The trouble with reddish egrets is simple: they come in two colourways. There’s the conventional one which is indeed reddish, as one might hope and expect. Then there’s the snow white type (or ‘morph’). That’s the one featured here (with the other dark variety below, for comparison).

Both types are common breeding residents on Abaco. There are theories about which kind outnumbers the other; on balance I’m not sure the difference is very significant. Maybe reddish are a rather more frequently encountered than white, but there doesn’t seem to be much in it.

Looking back at photographs I took last spring, I found a sequence of a hunting white egret. Now these are not exhibition-quality photos. They were taken quite far out on the Marls, and a fair distance from the skiff I was standing on the front (prow?) of.

I had a smallish camera, and a fishing rod tucked under my arm rather hoping not to hear the usually welcome call “Hey RH**, bones at 10 o’clock moving left – 4 of them – give it 30 feet…” So this sequence is designed to give an idea of how the bird hunts the shallows. Rather than standing stock still and suddenly stabbing down to catch a fish, sometimes the egrets will stride purposefully though the shallow water, taking their chances as they move.

A small success at the start of the hunt (look carefully at the tip of the beak) A pause (and a slightly bad hair moment)

I always enjoy watching the actions of these birds make as they go about their work. But now the hunt is over; the egret has worked his way along the shoreline and he’s thinking out his next move…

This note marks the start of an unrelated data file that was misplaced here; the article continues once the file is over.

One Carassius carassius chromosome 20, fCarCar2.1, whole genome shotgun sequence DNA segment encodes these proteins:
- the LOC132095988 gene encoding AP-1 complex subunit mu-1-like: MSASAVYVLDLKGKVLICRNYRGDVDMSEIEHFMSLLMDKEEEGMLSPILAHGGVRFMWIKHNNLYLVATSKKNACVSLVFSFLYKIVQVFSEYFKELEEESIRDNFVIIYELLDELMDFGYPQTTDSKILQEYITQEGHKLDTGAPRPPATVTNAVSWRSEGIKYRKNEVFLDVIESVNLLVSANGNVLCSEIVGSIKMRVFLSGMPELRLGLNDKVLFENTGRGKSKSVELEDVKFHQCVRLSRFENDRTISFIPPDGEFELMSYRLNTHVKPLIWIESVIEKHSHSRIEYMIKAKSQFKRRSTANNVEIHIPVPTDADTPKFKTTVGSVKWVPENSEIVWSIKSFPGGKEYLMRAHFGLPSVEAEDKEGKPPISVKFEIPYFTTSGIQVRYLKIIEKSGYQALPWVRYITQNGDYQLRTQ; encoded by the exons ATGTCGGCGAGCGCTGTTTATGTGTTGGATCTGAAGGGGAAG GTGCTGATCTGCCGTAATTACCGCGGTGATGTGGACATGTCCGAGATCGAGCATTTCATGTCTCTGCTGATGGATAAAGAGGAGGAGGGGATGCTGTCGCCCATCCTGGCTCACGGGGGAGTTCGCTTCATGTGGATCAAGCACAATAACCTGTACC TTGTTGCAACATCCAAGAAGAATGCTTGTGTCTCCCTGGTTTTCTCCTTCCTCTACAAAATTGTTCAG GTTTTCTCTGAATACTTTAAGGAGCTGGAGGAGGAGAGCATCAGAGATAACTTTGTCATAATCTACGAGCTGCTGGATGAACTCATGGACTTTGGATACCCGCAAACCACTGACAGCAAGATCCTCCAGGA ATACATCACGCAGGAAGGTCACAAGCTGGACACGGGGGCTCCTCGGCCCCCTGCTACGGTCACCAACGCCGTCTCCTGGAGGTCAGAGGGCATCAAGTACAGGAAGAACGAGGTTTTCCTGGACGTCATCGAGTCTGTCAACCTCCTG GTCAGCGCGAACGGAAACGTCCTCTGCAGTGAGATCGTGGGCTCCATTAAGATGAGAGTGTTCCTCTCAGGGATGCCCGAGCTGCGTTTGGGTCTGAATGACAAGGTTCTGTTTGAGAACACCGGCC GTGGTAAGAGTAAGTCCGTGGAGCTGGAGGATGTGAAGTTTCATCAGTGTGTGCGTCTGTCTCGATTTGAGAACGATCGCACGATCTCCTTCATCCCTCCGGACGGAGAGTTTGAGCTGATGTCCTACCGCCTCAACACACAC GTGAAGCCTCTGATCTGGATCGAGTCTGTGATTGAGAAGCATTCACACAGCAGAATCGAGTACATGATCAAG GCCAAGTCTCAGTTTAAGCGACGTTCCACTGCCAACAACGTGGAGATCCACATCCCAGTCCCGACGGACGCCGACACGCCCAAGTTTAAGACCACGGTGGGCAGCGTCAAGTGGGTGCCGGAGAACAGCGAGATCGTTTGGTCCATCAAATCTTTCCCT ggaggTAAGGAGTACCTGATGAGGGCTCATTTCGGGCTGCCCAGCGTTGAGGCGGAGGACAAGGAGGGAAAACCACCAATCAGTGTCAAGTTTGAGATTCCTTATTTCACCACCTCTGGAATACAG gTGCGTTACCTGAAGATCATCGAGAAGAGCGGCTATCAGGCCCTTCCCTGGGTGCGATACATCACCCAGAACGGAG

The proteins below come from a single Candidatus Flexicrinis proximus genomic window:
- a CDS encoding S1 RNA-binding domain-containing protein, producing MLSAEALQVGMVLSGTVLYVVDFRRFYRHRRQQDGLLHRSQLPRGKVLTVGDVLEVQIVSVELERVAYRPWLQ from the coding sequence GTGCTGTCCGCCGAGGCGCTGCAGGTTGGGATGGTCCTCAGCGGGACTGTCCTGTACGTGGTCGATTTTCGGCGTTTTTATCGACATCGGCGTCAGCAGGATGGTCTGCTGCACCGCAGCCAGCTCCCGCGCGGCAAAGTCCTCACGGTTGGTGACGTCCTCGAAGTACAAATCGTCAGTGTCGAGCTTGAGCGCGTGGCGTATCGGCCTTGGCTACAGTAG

…which is to fly off and try his luck elsewhere

Your compensation for some mediocre – but hopefully illustrative – shots is a header image from the camera of the highly experienced birdman and photographer Danny Sauvageau. 

Finally, the way to tell that you are looking at a reddish egret, whichever version, rather than one of the other available egret / heron candidates is to look at the bill – pinkish, with a black tip. No other egreto-heronish species has this. 

A ‘proper’ reddish reddish egret taken in one of the brackish ponds at Crossing Rocks – always a good place to pull in and check for herons and egrets. This one, photographed in March, is in his handsome breeding plumage. Compare the bill with the white morph above – just the same.

** This not in fact how I am customarily addressed. I have a real name. Probably.

Credits: header image, Danny Sauvageau with thanks as always; all mediocre white morphs RH – also the rather better effort comparative photo of a ‘proper’ reddish one; cartoon by the inimitable Birdorable.


Thanks to the excellent ‘Myr’s Bytes’, say goodbye to ‘what’s the difference between primary & secondary feathers’ misery… This could be the clearest illustration and explanation of a bird’s wing you or I will ever see.

Myr's Bytes

It has been a while since I participated in Draw a Bird Day. I was happy to see some bird drawings in my blog reader this morning and decided to get inspired. I’ve been mostly sketching lately and none of the results have looked quite showable. But I did have a partially coloured drawing of some bird wings. And now, it’s fully coloured!

When I look at open and folded wings in bird photos, I often wonder – how do they fold and which feathers go where? John Muir Laws came to the rescue! The Laws Guide to Drawing Birds explains all this with beautiful illustrations. My two wing drawings are based on his illustrations of a passerine wing (dark grey with two white wing bars… I don’t know the species… some kind of flycatcher???). I did a good job of illustrating the layout of the different feather groups, but…

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The cubera snapper (Lutjanus cyanopterus) is the largest snapper species. Adults may grow to 5′ long but they average around 3′ long and weigh 40 lbs or so (the record apparently stands at a massive 126 lbs). These are game fish, and they are a commercially important species. They are also IUCN listed as vulnerable, perhaps for that very reason.